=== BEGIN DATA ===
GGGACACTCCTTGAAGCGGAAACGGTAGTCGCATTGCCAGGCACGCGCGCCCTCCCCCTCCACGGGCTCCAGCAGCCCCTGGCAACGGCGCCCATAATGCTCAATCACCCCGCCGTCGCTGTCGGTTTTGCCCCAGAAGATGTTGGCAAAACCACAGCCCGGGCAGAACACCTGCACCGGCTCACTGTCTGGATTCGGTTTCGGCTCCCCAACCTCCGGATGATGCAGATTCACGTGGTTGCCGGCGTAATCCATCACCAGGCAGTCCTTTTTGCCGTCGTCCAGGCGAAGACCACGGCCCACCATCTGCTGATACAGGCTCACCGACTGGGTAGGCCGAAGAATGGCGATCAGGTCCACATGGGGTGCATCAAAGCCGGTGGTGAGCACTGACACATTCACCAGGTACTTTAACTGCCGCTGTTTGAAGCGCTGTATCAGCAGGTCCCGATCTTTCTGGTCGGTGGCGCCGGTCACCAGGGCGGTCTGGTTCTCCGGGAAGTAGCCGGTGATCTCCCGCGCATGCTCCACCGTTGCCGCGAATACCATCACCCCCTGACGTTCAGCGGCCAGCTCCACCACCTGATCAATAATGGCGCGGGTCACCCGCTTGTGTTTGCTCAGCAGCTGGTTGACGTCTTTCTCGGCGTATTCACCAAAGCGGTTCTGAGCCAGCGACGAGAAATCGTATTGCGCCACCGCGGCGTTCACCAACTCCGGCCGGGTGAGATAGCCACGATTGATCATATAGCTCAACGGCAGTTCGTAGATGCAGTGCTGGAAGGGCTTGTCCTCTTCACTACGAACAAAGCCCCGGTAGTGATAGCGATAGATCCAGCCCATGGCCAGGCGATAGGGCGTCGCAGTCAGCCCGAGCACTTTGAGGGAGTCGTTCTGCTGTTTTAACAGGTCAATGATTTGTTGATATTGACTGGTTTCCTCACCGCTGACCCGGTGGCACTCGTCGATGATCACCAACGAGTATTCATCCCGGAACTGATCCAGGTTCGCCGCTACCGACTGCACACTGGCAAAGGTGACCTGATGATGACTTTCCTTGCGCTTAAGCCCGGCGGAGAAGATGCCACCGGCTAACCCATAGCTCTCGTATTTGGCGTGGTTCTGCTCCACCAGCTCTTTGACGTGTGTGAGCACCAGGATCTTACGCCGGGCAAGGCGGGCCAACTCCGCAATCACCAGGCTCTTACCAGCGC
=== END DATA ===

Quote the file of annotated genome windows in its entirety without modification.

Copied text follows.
GGGACACTCCTTGAAGCGGAAACGGTAGTCGCATTGCCAGGCACGCGCGCCCTCCCCCTCCACGGGCTCCAGCAGCCCCTGGCAACGGCGCCCATAATGCTCAATCACCCCGCCGTCGCTGTCGGTTTTGCCCCAGAAGATGTTGGCAAAACCACAGCCCGGGCAGAACACCTGCACCGGCTCACTGTCTGGATTCGGTTTCGGCTCCCCAACCTCCGGATGATGCAGATTCACGTGGTTGCCGGCGTAATCCATCACCAGGCAGTCCTTTTTGCCGTCGTCCAGGCGAAGACCACGGCCCACCATCTGCTGATACAGGCTCACCGACTGGGTAGGCCGAAGAATGGCGATCAGGTCCACATGGGGTGCATCAAAGCCGGTGGTGAGCACTGACACATTCACCAGGTACTTTAACTGCCGCTGTTTGAAGCGCTGTATCAGCAGGTCCCGATCTTTCTGGTCGGTGGCGCCGGTCACCAGGGCGGTCTGGTTCTCCGGGAAGTAGCCGGTGATCTCCCGCGCATGCTCCACCGTTGCCGCGAATACCATCACCCCCTGACGTTCAGCGGCCAGCTCCACCACCTGATCAATAATGGCGCGGGTCACCCGCTTGTGTTTGCTCAGCAGCTGGTTGACGTCTTTCTCGGCGTATTCACCAAAGCGGTTCTGAGCCAGCGACGAGAAATCGTATTGCGCCACCGCGGCGTTCACCAACTCCGGCCGGGTGAGATAGCCACGATTGATCATATAGCTCAACGGCAGTTCGTAGATGCAGTGCTGGAAGGGCTTGTCCTCTTCACTACGAACAAAGCCCCGGTAGTGATAGCGATAGATCCAGCCCATGGCCAGGCGATAGGGCGTCGCAGTCAGCCCGAGCACTTTGAGGGAGTCGTTCTGCTGTTTTAACAGGTCAATGATTTGTTGATATTGACTGGTTTCCTCACCGCTGACCCGGTGGCACTCGTCGATGATCACCAACGAGTATTCATCCCGGAACTGATCCAGGTTCGCCGCTACCGACTGCACACTGGCAAAGGTGACCTGATGATGACTTTCCTTGCGCTTAAGCCCGGCGGAGAAGATGCCACCGGCTAACCCATAGCTCTCGTATTTGGCGTGGTTCTGCTCCACCAGCTCTTTGACGTGTGTGAGCACCAGGATCTTACGCCGGGCAAGGCGGGCCAACTCCGCAATCACCAGGCTCTTACCAGCGC